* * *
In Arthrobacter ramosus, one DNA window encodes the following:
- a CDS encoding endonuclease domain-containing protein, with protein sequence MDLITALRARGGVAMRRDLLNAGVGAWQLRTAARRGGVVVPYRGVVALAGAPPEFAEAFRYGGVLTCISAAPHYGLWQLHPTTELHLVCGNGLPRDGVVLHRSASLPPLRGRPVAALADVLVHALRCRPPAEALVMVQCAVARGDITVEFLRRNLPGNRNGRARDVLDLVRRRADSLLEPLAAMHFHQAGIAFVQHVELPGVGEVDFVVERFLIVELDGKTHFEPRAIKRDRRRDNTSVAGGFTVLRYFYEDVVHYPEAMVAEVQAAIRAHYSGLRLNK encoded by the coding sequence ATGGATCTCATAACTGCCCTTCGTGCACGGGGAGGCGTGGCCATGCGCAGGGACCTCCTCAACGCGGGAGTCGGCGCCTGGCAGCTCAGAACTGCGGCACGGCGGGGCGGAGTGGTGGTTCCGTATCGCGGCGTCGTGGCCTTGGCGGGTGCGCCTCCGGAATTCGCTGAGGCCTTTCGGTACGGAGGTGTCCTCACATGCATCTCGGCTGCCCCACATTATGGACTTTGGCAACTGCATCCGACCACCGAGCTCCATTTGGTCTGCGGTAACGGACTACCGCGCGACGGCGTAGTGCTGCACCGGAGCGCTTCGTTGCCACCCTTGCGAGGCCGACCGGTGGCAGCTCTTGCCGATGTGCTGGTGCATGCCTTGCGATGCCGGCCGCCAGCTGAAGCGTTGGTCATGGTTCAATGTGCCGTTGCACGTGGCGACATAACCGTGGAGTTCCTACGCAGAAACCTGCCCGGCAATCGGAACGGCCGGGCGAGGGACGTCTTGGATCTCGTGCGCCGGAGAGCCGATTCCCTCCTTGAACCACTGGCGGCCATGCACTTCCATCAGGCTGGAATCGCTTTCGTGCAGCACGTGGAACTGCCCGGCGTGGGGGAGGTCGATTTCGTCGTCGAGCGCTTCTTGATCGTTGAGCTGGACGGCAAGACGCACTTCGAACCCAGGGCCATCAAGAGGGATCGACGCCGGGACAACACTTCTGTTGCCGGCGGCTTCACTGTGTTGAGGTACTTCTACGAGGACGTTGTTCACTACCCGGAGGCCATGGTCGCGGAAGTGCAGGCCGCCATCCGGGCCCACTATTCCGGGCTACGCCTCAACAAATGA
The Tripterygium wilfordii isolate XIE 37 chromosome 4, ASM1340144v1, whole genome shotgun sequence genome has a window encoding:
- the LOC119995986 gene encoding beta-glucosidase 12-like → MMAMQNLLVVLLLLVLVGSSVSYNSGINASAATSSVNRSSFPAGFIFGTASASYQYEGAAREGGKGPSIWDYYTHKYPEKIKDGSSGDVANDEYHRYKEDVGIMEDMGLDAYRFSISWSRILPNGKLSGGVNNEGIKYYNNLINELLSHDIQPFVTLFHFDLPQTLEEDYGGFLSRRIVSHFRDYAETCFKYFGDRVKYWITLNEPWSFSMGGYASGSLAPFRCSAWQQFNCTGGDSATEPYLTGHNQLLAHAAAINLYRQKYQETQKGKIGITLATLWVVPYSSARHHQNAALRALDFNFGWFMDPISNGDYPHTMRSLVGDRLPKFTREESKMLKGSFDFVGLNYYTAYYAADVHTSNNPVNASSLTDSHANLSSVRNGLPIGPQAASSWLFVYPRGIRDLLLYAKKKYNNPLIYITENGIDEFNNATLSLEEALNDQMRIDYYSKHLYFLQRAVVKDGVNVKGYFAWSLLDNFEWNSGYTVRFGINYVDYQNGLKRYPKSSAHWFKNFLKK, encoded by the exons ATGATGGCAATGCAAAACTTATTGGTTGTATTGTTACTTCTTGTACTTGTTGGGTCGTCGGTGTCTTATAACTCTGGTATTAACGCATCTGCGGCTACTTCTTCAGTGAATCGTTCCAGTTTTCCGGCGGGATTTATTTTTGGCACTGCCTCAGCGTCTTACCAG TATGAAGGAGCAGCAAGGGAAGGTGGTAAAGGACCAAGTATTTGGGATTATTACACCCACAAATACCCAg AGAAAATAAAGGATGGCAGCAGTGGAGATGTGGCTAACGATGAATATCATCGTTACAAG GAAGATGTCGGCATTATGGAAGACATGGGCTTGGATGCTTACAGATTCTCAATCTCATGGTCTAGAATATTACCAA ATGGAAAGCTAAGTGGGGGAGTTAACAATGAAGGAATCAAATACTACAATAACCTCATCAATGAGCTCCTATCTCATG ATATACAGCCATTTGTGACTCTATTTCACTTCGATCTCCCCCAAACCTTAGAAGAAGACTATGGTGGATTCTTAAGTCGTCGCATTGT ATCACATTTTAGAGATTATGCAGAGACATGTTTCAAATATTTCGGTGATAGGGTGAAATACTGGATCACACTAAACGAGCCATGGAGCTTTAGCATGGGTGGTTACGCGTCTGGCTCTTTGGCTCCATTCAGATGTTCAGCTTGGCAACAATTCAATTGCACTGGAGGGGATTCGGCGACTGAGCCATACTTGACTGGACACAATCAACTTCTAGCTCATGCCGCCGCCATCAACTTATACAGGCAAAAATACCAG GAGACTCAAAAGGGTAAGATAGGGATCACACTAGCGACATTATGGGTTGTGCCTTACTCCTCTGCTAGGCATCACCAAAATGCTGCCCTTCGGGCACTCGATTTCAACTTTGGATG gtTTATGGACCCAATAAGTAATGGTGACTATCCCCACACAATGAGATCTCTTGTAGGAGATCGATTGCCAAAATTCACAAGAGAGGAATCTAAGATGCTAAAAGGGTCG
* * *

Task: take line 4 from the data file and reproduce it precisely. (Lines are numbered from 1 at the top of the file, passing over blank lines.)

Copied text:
- the LOC119995986 gene encoding beta-glucosidase 12-like → MMAMQNLLVVLLLLVLVGSSVSYNSGINASAATSSVNRSSFPAGFIFGTASASYQYEGAAREGGKGPSIWDYYTHKYPEKIKDGSSGDVANDEYHRYKEDVGIMEDMGLDAYRFSISWSRILPNGKLSGGVNNEGIKYYNNLINELLSHDIQPFVTLFHFDLPQTLEEDYGGFLSRRIVSHFRDYAETCFKYFGDRVKYWITLNEPWSFSMGGYASGSLAPFRCSAWQQFNCTGGDSATEPYLTGHNQLLAHAAAINLYRQKYQETQKGKIGITLATLWVVPYSSARHHQNAALRALDFNFGWFMDPISNGDYPHTMRSLVGDRLPKFTREESKMLKGSFDFVGLNYYTAYYAADVHTSNNPVNASSLTDSHANLSSVRNGLPIGPQAASSWLFVYPRGIRDLLLYAKKKYNNPLIYITENGIDEFNNATLSLEEALNDQMRIDYYSKHLYFLQRAVVKDGVNVKGYFAWSLLDNFEWNSGYTVRFGINYVDYQNGLKRYPKSSAHWFKNFLKK, encoded by the exons ATGATGGCAATGCAAAACTTATTGGTTGTATTGTTACTTCTTGTACTTGTTGGGTCGTCGGTGTCTTATAACTCTGGTATTAACGCATCTGCGGCTACTTCTTCAGTGAATCGTTCCAGTTTTCCGGCGGGATTTATTTTTGGCACTGCCTCAGCGTCTTACCAG TATGAAGGAGCAGCAAGGGAAGGTGGTAAAGGACCAAGTATTTGGGATTATTACACCCACAAATACCCAg AGAAAATAAAGGATGGCAGCAGTGGAGATGTGGCTAACGATGAATATCATCGTTACAAG GAAGATGTCGGCATTATGGAAGACATGGGCTTGGATGCTTACAGATTCTCAATCTCATGGTCTAGAATATTACCAA ATGGAAAGCTAAGTGGGGGAGTTAACAATGAAGGAATCAAATACTACAATAACCTCATCAATGAGCTCCTATCTCATG ATATACAGCCATTTGTGACTCTATTTCACTTCGATCTCCCCCAAACCTTAGAAGAAGACTATGGTGGATTCTTAAGTCGTCGCATTGT ATCACATTTTAGAGATTATGCAGAGACATGTTTCAAATATTTCGGTGATAGGGTGAAATACTGGATCACACTAAACGAGCCATGGAGCTTTAGCATGGGTGGTTACGCGTCTGGCTCTTTGGCTCCATTCAGATGTTCAGCTTGGCAACAATTCAATTGCACTGGAGGGGATTCGGCGACTGAGCCATACTTGACTGGACACAATCAACTTCTAGCTCATGCCGCCGCCATCAACTTATACAGGCAAAAATACCAG GAGACTCAAAAGGGTAAGATAGGGATCACACTAGCGACATTATGGGTTGTGCCTTACTCCTCTGCTAGGCATCACCAAAATGCTGCCCTTCGGGCACTCGATTTCAACTTTGGATG gtTTATGGACCCAATAAGTAATGGTGACTATCCCCACACAATGAGATCTCTTGTAGGAGATCGATTGCCAAAATTCACAAGAGAGGAATCTAAGATGCTAAAAGGGTCG